A bit of Belgium in Quebec

By Donald S. Gosselin

If you were asked which country has the greatest amount of breweries per capita, what would your answer be? Germany? Britain?, the United States? Wrong, wrong and wrong.

That honor belongs to Belgium, a place where some of the finest beers are produced in Trappist monasteries. Oddly enough, Belgian cloistered monks produce some of the world's best and most unique styles of beer. One such example, a trippel or extra strong ale, can have an alcohol content as high as twelve percent. Dubbels, or strong ales, usually fall into the six to nine percent range. The special type of ale yeast used in brewing these beers, as well as the brewer's use of candy sugar, often adds fruity aromas and flavors of banana and clove spice. Another odd Belgian style is the witbier or white beer. Crafted from barley and unmalted wheat and spiced with orange and coriander, witbiers are light and refreshing. As is the case with most Belgian ales, trippels, dubbels and witbiers are truly packed with flavor. Needless to say, Bud drinkers beware.

As the microbrewing renaissance grows in America and Canada, new breweries are embracing these quirky styles of brewing, often with delightful results. Unibroue is one such example; this small and eccentric Quebec microbrewery obviously takes its cue from Belgium. Unibroue naturally conditions their beers in the bottle, hence the consumer will find small amounts of yeast sediment at the bottom of each bottle. The sharp yeasty flavor of these ales is distinctly Belgian, with common flavor notes of clove, spice and tart fruit. Fin du Monde (End of the World) is a 9% alcohol blockbuster of a Belgian triple or extra strong ale. Maudite (Damn!) at 8% is slightly lower in strength and reminiscent of b>Orval, a strong ale brewed by Belgian Trappist monks. Blanche de Chambly, a Belgian-style witbier, boasts the cloudiness, frothiness, spice and clove of this unique style of wheat beer, but is missing the orange essence often found in other wit beers including, Hoegaarden, Blanche de Bruge, American contract-brewed Wit! and Celis White, brewed in Texas. Raftman, an unusual smoked beer made from Scotch whisky malt, rounds out the offerings of this offbeat Quebecois brewery. Raftman is light to medium bodied with a hint of peat smoke in the nose and plenty of smoky, single malt scotch flavor.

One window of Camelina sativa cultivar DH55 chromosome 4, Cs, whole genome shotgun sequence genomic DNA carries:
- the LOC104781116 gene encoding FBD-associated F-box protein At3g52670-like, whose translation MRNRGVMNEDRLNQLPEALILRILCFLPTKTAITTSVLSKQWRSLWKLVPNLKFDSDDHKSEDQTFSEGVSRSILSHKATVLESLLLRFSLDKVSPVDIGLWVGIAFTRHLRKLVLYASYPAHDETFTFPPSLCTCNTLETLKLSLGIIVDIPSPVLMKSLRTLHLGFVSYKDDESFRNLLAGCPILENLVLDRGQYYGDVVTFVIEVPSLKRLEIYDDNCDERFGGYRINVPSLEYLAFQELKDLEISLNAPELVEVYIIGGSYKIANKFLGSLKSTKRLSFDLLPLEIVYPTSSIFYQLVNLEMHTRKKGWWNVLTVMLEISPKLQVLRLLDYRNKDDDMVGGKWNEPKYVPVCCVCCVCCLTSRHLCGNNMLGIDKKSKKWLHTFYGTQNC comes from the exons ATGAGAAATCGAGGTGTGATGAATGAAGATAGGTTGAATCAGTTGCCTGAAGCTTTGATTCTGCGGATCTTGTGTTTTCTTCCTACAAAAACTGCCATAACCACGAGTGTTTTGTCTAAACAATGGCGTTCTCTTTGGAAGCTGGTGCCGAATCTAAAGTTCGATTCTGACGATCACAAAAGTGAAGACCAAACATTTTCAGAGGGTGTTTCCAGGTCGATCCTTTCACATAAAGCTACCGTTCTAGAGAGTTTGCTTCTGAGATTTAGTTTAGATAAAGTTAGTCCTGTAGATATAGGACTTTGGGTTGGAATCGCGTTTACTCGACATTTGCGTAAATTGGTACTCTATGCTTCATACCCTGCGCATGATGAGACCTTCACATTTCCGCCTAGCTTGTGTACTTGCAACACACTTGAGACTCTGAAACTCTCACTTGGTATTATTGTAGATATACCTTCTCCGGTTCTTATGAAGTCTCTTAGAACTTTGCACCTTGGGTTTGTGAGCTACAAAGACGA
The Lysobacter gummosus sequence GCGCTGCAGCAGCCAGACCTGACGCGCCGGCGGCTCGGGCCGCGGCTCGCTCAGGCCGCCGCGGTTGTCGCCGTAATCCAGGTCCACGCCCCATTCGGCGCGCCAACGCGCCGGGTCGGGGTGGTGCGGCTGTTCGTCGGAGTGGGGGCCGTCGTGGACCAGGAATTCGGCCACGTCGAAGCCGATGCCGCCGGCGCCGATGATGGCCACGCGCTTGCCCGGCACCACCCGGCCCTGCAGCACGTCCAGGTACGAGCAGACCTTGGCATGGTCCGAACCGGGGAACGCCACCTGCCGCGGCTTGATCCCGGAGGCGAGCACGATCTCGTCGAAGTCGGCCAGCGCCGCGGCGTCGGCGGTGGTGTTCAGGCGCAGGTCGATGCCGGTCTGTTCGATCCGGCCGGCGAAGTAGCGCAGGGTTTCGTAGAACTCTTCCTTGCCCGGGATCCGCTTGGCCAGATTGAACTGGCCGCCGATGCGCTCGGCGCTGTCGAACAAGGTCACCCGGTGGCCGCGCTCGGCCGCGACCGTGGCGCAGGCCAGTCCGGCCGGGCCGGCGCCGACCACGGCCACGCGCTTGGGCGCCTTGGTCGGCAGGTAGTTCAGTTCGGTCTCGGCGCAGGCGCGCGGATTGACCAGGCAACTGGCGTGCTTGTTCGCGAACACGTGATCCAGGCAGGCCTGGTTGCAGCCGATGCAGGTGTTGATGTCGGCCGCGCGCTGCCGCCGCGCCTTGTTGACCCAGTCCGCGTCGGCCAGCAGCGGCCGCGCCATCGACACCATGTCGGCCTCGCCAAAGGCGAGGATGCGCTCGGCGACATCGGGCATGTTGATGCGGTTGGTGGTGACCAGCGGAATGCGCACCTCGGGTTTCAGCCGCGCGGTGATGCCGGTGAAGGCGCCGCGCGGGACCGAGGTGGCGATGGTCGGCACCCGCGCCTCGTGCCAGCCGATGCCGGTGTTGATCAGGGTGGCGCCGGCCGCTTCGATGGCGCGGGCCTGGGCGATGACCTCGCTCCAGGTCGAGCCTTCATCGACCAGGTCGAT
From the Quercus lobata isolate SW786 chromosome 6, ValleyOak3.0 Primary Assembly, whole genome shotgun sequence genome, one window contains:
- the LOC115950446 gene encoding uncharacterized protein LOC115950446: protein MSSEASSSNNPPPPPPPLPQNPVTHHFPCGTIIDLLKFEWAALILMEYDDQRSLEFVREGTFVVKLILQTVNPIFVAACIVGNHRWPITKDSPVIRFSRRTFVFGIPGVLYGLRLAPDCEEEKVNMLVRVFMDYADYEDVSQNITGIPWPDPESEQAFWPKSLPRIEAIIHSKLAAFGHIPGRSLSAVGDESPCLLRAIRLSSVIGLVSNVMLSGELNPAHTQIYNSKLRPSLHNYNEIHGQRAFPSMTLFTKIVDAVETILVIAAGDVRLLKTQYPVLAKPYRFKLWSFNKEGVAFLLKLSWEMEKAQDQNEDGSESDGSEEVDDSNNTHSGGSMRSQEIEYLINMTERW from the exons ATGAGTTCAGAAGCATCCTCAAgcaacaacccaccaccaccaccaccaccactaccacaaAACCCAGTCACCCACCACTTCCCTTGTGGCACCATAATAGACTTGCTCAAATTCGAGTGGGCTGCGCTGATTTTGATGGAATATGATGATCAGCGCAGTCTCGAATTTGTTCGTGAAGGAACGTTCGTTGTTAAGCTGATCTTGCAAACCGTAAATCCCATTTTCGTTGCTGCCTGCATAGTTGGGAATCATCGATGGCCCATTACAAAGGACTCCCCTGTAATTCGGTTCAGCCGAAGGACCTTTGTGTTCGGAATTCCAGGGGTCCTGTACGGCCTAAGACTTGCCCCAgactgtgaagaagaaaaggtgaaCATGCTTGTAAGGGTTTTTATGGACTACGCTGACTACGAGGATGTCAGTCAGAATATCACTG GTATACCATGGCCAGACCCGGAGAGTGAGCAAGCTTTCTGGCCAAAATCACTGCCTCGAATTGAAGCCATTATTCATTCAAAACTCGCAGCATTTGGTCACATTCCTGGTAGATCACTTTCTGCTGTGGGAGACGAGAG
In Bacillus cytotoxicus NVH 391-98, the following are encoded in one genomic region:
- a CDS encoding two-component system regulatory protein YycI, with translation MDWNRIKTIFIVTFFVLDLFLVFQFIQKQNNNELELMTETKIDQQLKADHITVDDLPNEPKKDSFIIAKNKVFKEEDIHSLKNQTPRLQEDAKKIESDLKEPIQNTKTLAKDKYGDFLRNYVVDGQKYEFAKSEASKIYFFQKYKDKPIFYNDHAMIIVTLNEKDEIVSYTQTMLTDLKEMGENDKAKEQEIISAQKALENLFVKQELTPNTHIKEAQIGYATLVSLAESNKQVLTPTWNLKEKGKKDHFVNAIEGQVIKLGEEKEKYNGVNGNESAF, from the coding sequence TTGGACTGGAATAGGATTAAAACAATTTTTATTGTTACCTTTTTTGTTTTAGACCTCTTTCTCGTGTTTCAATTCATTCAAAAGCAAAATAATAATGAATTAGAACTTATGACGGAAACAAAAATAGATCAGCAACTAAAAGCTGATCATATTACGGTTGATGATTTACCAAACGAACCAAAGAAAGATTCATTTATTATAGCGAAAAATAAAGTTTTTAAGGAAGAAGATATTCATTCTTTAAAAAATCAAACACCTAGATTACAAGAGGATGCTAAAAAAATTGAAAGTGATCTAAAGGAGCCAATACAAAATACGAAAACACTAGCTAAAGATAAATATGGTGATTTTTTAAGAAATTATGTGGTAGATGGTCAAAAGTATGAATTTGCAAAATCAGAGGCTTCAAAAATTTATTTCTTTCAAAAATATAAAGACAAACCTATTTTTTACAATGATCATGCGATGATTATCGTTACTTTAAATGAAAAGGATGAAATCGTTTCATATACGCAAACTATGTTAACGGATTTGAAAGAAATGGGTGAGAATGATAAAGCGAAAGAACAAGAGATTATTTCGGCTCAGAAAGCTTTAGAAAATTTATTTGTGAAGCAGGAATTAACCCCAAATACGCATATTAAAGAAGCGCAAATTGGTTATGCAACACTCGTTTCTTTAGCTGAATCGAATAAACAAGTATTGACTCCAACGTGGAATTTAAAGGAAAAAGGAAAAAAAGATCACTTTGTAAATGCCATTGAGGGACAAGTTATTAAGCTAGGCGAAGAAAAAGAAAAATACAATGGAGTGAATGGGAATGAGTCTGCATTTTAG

A recap of this month's Yankee Brew Review: Ratings range from * poor to ***** excellent

Blanche de Chambly (Wit beer of Chambly) - Cloudy with yeast and pale. Clove and coriander spice nose. Effervescent, minty and tart flavor, quenching. Smooth and clean finish with little, if any, orange essence commonly found in this style of beer. ** 1/2

Raftman - Light copper color with nice bead of foam. Mostly malt aroma with a bit of clove and peat smoked malt. Prominent smoke flavor with gentle malt finish. ** 1/2

Maudite (Damn!) - Medium amber ale with lacy head of foam. Generous apple and pear aroma with a hint of cloves. Mint clove and pepper flavors from high alcohol (8%). Pleasantly smooth finish with malt caramel. Damn fine beer indeed! ****

Fin du Monde (End of the World) - Pale golden color, yeasty with a dense head of foam. Aroma mostly of lemon citrus with pepper from high alcohol (9%). Flavor is tart and fruity with cloves and alcohol kick. Finish doesn't linger very long. ***

© 1996 Donald S. Gosselin